23 October 2019
If you’re covering the upcoming budget, please see the following comment from Quilter spokespeople outlining their key policy asks.
Jane Goodland, corporate affairs director:
“Brexit has become a saga the public and politicians alike have wished would have ended several iterations ago. As the epic continues key government personal finance, tax and pension policies have been left in a state of paralysis.
“In fact there was a question mark over whether we’d even have a budget this year, however, the Chancellor Sajid Javid has promised that he will carry the iconic red briefcase into parliament to deliver his package of reforms.
“With an election likely to be imminent the new Chancellor will want to tempt voters on side and will be looking at easy giveaways.
“To really galvanise public support Javid should be looking closely at the personal financial policies that have been left neglected over the past number of years. But whatever he promises he needs to deliver. Policies like social care and pensions have been side lined for too long and decisions must be made for the long term. U-turns and overhauls are not only irresponsible they are unfair and have the capacity to create unnecessary strain on the hardworking UK public.
Key personal finance policies left unresolved include:
- Tackling pensions allowance issues and pritorise the taper which is causing the NHS to crumble
- Reforming social care funding to make the system clear and people know what they can get from the state
- Removing elements of complexity from the inheritance tax system
- Simplify the ISA regime
- Introducing financial education into primary schools to ensure generations of tomorrow are prepared
Ask 1: Tackle pensions allowance issues and pritorise the taper which is causing the NHS to crumble, says Ian Browne, pensions expert:
“The Chancellor has proclaimed that he wants his budget to promote an Infrastructure Revolution. While at first glance pensions don’t seem to directly align to that vision, but that is far from the case. He needs to address these pension tax allowance issues to allow hard working people the opportunity to properly invest for their retirement. Allow people to put more money into their pension and let these pensions help invest in UK economic growth.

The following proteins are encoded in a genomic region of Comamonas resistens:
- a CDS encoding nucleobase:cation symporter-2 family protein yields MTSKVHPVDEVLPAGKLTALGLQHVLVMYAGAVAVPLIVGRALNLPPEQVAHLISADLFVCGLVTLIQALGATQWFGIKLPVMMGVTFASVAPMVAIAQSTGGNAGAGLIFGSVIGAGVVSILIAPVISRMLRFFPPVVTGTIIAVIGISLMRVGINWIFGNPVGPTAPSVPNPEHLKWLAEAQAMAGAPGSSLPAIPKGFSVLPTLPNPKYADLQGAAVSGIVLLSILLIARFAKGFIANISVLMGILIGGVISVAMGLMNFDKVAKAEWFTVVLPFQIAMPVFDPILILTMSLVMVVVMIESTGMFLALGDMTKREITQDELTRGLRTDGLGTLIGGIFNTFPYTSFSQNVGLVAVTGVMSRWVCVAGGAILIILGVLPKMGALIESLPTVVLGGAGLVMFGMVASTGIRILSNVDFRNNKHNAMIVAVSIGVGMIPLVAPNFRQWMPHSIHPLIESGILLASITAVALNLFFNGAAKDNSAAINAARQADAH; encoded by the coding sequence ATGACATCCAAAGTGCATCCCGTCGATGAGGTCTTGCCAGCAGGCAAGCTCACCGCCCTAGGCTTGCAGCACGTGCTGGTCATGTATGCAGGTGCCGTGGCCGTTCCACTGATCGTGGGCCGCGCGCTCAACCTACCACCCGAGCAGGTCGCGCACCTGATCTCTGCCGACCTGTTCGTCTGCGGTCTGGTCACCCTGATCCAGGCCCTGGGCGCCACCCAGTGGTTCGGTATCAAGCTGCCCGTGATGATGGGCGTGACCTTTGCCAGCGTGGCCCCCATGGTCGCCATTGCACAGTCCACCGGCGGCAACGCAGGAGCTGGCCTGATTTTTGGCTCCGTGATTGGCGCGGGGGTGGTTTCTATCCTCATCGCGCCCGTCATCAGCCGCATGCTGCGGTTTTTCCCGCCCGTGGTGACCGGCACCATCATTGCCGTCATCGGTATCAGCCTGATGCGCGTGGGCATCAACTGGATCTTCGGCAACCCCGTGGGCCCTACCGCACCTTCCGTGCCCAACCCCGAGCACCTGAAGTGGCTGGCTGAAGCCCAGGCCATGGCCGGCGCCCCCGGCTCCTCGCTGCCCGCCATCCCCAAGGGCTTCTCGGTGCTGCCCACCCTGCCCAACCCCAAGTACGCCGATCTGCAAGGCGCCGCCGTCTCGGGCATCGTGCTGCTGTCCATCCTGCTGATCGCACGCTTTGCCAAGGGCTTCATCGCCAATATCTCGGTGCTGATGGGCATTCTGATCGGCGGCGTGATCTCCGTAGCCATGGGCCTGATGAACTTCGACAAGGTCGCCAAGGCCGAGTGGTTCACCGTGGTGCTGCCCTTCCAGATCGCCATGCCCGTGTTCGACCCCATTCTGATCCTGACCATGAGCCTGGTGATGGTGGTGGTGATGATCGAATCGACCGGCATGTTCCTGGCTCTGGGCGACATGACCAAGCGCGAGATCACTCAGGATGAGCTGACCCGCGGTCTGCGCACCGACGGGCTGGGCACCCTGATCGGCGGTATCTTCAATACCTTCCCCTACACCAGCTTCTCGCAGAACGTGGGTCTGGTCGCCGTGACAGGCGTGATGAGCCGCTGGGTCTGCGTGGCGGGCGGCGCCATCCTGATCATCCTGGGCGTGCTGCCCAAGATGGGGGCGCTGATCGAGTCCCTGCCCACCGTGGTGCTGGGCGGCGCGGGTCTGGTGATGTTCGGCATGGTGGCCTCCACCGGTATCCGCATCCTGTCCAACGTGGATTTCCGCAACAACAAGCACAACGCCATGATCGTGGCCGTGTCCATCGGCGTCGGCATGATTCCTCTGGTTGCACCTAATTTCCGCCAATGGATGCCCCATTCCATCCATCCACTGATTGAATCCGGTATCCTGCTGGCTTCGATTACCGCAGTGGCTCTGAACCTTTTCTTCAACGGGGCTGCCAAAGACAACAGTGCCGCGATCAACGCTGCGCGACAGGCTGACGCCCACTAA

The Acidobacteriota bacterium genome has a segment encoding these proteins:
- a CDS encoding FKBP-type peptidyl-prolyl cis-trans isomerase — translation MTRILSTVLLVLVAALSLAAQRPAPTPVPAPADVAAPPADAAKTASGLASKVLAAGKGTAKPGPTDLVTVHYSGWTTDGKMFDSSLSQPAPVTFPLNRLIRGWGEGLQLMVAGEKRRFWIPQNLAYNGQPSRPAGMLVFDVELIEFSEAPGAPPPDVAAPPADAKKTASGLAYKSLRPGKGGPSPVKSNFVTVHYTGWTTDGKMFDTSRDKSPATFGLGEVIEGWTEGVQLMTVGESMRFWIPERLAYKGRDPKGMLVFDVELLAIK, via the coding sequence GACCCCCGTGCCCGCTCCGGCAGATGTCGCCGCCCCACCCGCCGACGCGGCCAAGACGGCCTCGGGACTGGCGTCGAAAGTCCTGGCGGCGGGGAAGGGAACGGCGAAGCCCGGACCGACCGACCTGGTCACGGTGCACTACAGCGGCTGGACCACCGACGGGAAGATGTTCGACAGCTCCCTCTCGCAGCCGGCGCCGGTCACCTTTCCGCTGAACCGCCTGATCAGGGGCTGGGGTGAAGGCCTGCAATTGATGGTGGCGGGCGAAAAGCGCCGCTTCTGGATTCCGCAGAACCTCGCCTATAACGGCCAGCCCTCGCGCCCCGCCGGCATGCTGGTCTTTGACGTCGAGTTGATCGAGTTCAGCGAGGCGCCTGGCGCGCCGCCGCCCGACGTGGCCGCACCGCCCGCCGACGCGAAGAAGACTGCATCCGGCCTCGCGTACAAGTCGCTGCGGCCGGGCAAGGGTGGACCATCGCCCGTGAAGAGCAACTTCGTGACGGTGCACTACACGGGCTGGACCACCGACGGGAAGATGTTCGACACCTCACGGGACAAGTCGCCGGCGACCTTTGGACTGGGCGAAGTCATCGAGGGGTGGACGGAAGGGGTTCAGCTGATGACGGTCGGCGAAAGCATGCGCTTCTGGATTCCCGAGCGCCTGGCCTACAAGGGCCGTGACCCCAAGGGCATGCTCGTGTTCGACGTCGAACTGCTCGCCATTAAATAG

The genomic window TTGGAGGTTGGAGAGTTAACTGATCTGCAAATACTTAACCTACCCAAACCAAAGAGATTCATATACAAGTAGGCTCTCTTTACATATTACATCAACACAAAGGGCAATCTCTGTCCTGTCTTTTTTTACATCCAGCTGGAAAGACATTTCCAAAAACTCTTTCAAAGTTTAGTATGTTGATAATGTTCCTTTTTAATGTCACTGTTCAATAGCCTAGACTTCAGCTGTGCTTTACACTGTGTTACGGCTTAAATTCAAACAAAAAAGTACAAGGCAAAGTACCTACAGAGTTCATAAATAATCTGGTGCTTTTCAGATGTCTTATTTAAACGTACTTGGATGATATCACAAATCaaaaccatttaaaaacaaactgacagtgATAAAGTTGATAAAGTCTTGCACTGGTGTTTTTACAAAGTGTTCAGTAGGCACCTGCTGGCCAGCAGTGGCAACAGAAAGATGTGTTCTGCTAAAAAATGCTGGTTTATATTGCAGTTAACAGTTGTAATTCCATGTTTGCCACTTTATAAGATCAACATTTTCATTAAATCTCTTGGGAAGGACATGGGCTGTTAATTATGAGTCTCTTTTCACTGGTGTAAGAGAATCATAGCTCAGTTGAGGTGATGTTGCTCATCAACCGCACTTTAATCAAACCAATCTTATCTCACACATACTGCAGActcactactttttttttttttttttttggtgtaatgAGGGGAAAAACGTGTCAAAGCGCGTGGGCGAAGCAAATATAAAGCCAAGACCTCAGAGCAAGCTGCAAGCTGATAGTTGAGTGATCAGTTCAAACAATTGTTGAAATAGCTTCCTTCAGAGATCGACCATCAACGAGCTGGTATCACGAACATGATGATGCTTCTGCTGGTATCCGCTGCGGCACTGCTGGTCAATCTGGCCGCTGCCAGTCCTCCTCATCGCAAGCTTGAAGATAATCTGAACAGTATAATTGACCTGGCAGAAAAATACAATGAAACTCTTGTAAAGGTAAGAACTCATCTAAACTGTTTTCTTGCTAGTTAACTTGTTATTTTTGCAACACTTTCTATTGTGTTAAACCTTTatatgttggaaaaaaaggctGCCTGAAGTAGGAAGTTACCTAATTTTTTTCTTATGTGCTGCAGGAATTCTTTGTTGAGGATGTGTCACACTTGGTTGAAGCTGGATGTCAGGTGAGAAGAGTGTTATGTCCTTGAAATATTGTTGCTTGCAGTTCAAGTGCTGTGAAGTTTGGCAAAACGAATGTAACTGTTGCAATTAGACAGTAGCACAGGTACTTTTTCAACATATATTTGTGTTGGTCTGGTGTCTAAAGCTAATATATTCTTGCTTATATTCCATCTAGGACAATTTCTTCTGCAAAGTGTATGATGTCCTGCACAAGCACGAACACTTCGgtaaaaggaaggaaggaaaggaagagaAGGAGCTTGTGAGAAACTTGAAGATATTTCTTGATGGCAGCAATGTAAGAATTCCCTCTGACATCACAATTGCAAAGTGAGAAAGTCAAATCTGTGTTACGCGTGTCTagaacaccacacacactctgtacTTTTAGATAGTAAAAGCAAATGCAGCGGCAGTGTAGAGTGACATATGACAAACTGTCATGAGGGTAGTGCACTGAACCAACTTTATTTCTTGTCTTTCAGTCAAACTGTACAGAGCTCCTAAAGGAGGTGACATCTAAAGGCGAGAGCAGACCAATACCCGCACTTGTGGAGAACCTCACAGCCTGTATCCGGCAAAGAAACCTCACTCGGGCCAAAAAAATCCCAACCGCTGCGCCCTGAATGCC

“The Chancellor should also not ignore the power of pensions to woo voters in the inevitable upcoming election. The introduction of the ill-conceived annual allowance taper has had a disastrous impact and has the capacity to bring several public services to a grinding halt.
“Thousands of doctors, civil servants, judges, armed forces personnel and other public sector workers have faced tax penalties for breaching the annual allowance because of the way their schemes and contributions rates are structured.
“The result is that employers are having to implement a complex workaround, and government departments from the NHS to the MoD are having to devise alternative strategies to alleviate staffing pressures as senior employees consider reducing hours or retiring to avoid the punitive tax charge.
“A far simpler response is to scrap the taper.
“The taper isn’t the only allowance that is causing the public unnecessary grief. There is an often hidden risk to over-55’s in the form of the Money Purchase Annual Allowance (MPAA). The allowance is supposed to prevent double-dipping on valuable pension tax relief by repeatedly taking money out and then putting it back in. The premise makes sense but Javid’s predecessor cut the allowance from £10k to £4k meaning it captures an unnecessary number of people within its net.
“The allowance is particularly problematic for the increasing number of people who are taking a phased approach to their retirement, which is only possible thanks to pension freedoms. This unnecessarily punitive allowance desperately needs a rethink.
“Pension taxation as a whole is due a review, but if previous policy making is anything to go by this will take years before we see change and the situation with the taper is at crisis level so should be dealt with now and the MPAA should not be far behind.”